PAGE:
Mallick Hossain

Mallick Hossain
Job Market Paper

Less is More Expensive: Income Differences in Bulk Buying

Quantity discounts are an effective way for households to save money. My paper explores how large these quantity discounts are, how bulk buying differs by income, and how other factors affect the bulk buying decision. Using Nielsen's granular store- and household-level data, I establish two empirical facts. First, quantity discounts are large for a wide range of products. Second, low-income households are less likely to buy in bulk than high-income households. I estimate that low-income households could reduce their grocery expenditures by 5%, saving an aggregate of $5.4 billion annually, if they bought in bulk to the same extent as high-income households. I augment Nielsen data with new data that I collected on state-level unit-price regulations and on warehouse club entry. I find that a combination of cognitive costs, store preferences, and storage costs discourage low-income households from realizing these savings. I then estimate a discrete choice model of household purchasing behavior to quantify how bulk buying changes when cognitive costs and storage costs are reduced. Counterfactual simulations show that mandating the display of unit prices, which has only been adopted by nine states, would reduce the difference in how often the highest- and lowest-income households buy in bulk by 27%.

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Other Research

Going Off-Script: Physician License Suspension and Primary Care Access for Medicaid Recipients (with Emma Boswell Dean and Daniel Kaliski)

This paper analyzes how Medicaid patients respond to changes in primary care access and how changes to access affect their health outcomes. Using a novel dataset of medical license suspensions that we construct based on public records combined with Medicaid claims data, we explore how Medicaid patients respond to the sudden unavailability of their primary care physician. Using a differences-in-differences framework, we estimate how patient outcomes and behavior are different between patients whose physicians are suspended versus those that are not. We focus on whether patients continue care with other physicians, whether they visit emergency rooms in place of primary care, and whether they continue taking prescribed medications. We find that physicians that accept Medicaid patients are more likely to be disciplined for delivering sub-standard care, but may still provide valuable treatment to patients and prevent overuse of emergency department resources. These findings help policymakers better understand the trade-offs between access to care and the quality of clinical care patients receive.

Made from Scratch: SNAP and Lottery Sales (with Jason Sockin)

On average, lotteries offer a negative return on investment, yet many billions of dollars are spent playing them. Using administrative records from Pennsylvania, we construct a new dataset of store-level lottery ticket sales and individual stores’ eligibility to accept SNAP benefits. Using this data, we document that SNAP-eligible stores account for over 70% of lottery sales, while making up only 45% of outlets that sell lottery tickets. Furthermore, we find evidence that county-level lottery sales are positively correlated with disbursement of government transfer programs. Specifically, we find that a ten percent increase in county-level SNAP transfer payments is associated with a one percent increase in lottery sales. During the 2018–2019 federal government shutdown, SNAP benefits were disbursed unexpectedly early, with households receiving two months of benefits in January and no benefits in February. We use the change in lottery ticket sales during this disruption to estimate a household’s elasticity of consumption of lottery tickets with respect to SNAP benefits.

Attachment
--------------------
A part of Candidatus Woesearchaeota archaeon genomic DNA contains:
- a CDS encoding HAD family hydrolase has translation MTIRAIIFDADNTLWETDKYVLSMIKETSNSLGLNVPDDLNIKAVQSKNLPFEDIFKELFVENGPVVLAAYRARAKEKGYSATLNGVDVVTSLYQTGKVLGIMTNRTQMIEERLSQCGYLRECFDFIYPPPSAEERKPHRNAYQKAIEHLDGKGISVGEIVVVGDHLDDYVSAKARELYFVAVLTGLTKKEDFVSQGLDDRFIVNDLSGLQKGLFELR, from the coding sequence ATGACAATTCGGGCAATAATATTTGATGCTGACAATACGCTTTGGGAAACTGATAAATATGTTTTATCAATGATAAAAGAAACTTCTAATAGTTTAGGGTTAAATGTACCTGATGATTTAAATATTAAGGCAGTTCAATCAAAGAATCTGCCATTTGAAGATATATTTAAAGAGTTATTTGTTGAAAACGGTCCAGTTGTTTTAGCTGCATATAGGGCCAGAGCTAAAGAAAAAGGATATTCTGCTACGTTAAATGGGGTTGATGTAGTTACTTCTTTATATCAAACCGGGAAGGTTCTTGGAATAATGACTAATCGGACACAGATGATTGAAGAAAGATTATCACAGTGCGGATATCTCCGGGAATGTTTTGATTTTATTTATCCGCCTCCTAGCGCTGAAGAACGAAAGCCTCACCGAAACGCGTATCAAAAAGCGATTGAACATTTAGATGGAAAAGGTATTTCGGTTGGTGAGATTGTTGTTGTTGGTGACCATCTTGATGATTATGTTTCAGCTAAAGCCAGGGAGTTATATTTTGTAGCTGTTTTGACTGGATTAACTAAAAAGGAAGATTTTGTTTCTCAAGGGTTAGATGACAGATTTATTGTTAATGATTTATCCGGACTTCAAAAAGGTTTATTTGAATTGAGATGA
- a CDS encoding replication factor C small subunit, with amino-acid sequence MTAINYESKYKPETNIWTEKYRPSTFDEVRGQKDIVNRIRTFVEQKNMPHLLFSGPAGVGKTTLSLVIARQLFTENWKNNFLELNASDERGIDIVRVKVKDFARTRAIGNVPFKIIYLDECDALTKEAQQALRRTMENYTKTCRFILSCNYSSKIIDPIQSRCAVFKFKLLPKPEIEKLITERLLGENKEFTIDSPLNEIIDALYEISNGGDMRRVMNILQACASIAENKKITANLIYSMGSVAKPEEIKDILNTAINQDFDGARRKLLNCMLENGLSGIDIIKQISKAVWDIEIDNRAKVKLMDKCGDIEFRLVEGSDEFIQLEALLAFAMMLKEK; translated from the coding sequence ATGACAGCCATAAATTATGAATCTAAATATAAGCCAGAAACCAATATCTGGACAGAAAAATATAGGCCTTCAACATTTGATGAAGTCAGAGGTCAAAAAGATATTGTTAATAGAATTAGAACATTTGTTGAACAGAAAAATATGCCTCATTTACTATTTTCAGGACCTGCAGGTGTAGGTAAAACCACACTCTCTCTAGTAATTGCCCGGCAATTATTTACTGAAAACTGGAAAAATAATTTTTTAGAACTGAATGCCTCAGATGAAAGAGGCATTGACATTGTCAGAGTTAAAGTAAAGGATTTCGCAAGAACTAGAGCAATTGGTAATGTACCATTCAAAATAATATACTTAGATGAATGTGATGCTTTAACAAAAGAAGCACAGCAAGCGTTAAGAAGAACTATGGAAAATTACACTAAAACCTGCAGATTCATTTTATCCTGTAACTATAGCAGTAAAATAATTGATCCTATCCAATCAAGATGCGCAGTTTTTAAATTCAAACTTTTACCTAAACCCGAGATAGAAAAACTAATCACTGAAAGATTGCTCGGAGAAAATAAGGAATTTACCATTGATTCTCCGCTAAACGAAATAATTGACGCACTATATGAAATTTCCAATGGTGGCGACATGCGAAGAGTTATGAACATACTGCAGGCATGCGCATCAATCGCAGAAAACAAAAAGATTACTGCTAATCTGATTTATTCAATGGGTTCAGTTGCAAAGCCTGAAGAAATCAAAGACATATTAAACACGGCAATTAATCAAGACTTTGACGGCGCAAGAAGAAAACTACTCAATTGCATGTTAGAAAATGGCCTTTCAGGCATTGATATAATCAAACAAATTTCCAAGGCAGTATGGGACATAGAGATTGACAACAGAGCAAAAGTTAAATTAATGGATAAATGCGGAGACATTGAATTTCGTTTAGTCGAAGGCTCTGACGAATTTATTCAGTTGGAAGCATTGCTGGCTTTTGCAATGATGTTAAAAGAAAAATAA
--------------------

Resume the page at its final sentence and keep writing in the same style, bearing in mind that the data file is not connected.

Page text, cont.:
Teaching Experience

Instructor, Statistics for Economists

TA, Statistics for Economists (Prof. Frank DiTraglia)

TA, Introduction to Macroeconomics (Prof. Luca Bossi)

TA, Introduction to Econometrics (Prof. Xu Cheng)

TA Trainer, Center for Teaching and Learning

Other Information


Philadelphia Fed (2019), International Industrial Organization Conference (2018), Economic Graduate Student Conference, (2017; St. Louis)

Professional and Research Experience
Federal Statistical Research Data Center Administrator, US Census Bureau (2017-2019)
RA for Frank DiTraglia (Oxford) and Camilo García-Jimeno (FRB-Chicago) (2016-2019)
Staff Economist, White House Council of Economic Advisers (2015-2016)
Quantitative Research Intern, Wealthfront (2015)
RA for Katja Seim (Yale) (2014-2015)

Honors and Fellowships
Leonard Davis Institute, Associate Fellow (2019)
Penn Prize for Excellence in Teaching (2017)
Center for Teaching and Learning Teaching Certificate (2016)
Maria Leonard Graduate Fellowship (2013)


Applied Microeconomics, Public Economics, Industrial Organization, Health Economics


133 South 36th Street
Philadelphia, PA 19104


+1 (256) 393-0935


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Katja Seim


Professor Katja Seim (advisor)
Yale School of Management

Professor Holger Sieg (chair)
University of Pennsylvania

Professor Aviv Nevo
University of Pennsylvania

Professor Sarah Moshary
Booth School of Business, University of Chicago

Professor Frank DiTraglia (teaching)
University of Oxford
+44 (0)1865 285 903

Job Market Candidate Status
I am on the job market and I will be available for interviews at the 2020 ASSA Annual Meeting in San Diego